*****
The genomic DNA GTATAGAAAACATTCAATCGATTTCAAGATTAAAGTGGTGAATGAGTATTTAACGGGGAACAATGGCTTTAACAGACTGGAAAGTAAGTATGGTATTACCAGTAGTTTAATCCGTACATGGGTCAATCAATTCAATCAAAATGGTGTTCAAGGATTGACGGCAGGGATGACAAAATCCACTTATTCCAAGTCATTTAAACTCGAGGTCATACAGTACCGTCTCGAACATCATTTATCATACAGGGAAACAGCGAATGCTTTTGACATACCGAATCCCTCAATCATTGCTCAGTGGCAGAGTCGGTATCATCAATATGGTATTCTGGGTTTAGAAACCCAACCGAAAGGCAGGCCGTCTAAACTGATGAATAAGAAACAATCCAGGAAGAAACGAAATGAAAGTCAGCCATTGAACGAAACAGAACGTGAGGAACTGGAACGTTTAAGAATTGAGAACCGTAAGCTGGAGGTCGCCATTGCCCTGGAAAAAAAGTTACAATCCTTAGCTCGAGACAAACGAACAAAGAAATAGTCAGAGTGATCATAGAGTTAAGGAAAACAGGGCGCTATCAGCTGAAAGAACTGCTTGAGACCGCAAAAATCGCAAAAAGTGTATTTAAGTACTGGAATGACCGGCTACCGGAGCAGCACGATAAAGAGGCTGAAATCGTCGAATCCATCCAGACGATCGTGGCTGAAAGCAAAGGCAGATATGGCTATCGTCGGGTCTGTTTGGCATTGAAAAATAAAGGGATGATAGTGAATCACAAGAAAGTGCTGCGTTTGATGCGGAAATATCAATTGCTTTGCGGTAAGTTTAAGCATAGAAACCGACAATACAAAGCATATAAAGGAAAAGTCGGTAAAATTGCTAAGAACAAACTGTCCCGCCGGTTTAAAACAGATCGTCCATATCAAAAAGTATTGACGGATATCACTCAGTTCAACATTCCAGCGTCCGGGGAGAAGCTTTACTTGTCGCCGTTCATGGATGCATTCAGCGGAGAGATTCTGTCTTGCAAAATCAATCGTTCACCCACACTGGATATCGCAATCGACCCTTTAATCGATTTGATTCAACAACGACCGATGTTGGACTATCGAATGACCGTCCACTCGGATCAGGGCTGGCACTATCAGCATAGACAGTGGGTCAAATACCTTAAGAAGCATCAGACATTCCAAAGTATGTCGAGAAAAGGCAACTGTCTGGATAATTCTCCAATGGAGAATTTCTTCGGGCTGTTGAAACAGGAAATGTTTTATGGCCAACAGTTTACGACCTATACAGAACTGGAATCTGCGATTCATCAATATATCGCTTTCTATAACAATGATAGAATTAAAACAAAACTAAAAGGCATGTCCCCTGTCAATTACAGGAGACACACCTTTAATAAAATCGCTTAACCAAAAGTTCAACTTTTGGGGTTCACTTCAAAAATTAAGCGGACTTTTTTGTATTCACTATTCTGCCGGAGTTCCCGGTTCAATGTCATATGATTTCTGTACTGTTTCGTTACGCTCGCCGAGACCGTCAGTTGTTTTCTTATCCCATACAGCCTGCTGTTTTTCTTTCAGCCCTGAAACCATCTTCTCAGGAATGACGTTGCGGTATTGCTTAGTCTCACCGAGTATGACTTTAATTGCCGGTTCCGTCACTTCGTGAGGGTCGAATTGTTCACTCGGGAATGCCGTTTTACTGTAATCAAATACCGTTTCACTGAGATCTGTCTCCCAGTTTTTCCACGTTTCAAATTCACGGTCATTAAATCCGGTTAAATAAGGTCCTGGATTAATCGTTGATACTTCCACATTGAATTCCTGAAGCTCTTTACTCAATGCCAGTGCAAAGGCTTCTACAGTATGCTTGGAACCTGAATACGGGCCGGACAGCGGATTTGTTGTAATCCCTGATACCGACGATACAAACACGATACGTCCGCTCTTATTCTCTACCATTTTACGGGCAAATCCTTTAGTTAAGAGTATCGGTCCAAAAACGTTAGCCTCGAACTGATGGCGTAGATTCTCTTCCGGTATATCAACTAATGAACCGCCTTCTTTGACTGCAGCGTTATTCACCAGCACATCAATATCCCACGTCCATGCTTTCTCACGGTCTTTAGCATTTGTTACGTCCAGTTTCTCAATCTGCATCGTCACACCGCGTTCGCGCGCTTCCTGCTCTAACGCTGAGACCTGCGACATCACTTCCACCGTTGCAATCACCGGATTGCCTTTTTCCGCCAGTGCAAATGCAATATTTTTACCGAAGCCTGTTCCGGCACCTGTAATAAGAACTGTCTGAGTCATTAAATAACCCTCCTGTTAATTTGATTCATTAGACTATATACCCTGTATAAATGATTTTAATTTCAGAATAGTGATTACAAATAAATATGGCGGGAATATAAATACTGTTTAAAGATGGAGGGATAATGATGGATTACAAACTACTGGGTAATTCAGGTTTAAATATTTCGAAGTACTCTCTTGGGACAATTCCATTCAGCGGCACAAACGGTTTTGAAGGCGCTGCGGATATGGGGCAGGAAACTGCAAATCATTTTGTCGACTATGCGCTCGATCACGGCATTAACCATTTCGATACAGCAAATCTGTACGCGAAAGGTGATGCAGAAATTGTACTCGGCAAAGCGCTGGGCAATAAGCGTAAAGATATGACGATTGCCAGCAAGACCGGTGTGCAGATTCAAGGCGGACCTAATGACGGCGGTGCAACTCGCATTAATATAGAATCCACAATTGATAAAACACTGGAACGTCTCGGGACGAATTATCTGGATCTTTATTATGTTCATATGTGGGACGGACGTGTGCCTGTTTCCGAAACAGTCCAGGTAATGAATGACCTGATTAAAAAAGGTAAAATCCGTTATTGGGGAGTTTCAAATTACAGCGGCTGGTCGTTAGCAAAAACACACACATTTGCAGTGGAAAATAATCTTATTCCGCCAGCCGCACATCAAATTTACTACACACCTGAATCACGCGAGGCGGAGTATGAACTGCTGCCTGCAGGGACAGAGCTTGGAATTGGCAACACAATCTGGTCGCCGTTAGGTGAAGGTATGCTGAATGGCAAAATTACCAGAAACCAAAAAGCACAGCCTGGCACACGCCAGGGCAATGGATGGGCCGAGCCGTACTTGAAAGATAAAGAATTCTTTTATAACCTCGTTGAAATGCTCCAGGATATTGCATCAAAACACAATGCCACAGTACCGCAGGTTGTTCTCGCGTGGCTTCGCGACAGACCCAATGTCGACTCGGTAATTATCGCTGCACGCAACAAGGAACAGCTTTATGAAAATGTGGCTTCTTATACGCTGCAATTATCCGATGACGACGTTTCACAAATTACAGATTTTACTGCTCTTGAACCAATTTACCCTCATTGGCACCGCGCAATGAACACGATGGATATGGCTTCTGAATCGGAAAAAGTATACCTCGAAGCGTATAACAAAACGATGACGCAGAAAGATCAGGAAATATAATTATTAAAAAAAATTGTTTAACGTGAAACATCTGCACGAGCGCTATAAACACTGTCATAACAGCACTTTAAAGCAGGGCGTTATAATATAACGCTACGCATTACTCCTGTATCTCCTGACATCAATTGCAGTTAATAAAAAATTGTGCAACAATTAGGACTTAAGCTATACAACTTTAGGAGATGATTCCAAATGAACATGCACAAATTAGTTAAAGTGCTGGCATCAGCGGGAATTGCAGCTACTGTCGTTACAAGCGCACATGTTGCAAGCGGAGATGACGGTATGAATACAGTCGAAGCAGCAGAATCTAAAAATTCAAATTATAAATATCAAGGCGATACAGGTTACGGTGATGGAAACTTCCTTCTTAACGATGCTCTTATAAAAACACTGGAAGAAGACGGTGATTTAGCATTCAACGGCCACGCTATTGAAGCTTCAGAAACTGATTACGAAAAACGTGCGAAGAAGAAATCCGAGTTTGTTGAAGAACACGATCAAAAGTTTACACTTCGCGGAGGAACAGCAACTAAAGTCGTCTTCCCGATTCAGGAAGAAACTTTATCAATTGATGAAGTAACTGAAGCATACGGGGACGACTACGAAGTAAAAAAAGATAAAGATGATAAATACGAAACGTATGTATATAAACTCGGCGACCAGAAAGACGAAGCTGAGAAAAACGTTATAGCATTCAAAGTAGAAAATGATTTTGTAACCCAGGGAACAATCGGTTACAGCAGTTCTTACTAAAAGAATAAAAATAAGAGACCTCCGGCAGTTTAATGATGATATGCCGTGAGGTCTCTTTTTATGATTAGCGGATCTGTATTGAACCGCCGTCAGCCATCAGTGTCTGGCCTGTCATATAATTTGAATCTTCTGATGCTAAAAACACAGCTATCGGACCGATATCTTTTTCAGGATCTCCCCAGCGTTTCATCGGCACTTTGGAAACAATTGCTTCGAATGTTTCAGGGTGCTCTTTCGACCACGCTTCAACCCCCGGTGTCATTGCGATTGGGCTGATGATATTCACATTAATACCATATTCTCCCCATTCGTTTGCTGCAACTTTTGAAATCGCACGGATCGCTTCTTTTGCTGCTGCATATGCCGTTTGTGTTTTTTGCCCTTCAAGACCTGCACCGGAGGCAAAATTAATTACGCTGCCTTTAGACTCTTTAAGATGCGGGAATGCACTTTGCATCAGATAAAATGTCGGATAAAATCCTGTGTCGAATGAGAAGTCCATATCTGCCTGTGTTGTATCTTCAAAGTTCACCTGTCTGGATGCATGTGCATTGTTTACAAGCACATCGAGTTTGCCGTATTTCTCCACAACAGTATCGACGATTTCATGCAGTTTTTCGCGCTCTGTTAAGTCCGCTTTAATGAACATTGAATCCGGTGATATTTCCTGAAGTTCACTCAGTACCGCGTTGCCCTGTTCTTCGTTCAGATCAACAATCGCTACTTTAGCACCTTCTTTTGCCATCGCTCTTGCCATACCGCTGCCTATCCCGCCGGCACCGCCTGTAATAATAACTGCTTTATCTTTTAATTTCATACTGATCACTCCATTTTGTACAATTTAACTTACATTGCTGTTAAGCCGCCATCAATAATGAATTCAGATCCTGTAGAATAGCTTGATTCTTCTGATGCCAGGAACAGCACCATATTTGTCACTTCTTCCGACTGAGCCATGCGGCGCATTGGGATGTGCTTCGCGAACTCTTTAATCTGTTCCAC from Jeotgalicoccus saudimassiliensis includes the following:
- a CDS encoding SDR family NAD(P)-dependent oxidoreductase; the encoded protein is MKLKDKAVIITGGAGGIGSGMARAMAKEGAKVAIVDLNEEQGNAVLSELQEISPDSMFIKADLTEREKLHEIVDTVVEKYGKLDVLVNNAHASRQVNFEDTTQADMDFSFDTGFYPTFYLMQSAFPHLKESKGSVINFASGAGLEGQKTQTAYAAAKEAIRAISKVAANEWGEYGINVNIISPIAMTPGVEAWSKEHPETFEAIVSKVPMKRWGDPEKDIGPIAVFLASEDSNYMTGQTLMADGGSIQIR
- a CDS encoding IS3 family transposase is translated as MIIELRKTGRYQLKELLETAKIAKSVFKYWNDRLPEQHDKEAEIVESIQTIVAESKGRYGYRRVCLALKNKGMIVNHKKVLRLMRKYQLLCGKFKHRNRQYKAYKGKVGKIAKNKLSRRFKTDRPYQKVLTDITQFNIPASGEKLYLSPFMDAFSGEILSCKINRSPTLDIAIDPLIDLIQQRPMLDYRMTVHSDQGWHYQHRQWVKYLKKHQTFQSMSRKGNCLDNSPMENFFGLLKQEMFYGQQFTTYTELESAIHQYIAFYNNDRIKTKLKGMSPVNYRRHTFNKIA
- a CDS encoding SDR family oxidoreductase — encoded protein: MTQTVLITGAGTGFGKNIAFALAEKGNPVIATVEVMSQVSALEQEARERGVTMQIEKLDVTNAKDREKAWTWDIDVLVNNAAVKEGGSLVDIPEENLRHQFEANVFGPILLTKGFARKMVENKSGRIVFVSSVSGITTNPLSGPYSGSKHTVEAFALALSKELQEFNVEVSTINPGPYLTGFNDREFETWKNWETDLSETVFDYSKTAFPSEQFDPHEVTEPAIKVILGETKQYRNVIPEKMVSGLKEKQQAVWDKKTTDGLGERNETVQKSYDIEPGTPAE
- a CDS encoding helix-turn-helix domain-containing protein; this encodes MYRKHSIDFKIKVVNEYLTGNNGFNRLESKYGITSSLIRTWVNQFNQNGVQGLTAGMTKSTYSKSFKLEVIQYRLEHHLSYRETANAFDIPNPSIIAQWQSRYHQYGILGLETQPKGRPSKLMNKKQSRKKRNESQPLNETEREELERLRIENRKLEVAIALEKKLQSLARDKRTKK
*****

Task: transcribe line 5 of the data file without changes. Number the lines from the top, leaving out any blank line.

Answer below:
- a CDS encoding helix-turn-helix domain-containing protein; this encodes MYRKHSIDFKIKVVNEYLTGNNGFNRLESKYGITSSLIRTWVNQFNQNGVQGLTAGMTKSTYSKSFKLEVIQYRLEHHLSYRETANAFDIPNPSIIAQWQSRYHQYGILGLETQPKGRPSKLMNKKQSRKKRNESQPLNETEREELERLRIENRKLEVAIALEKKLQSLARDKRTKK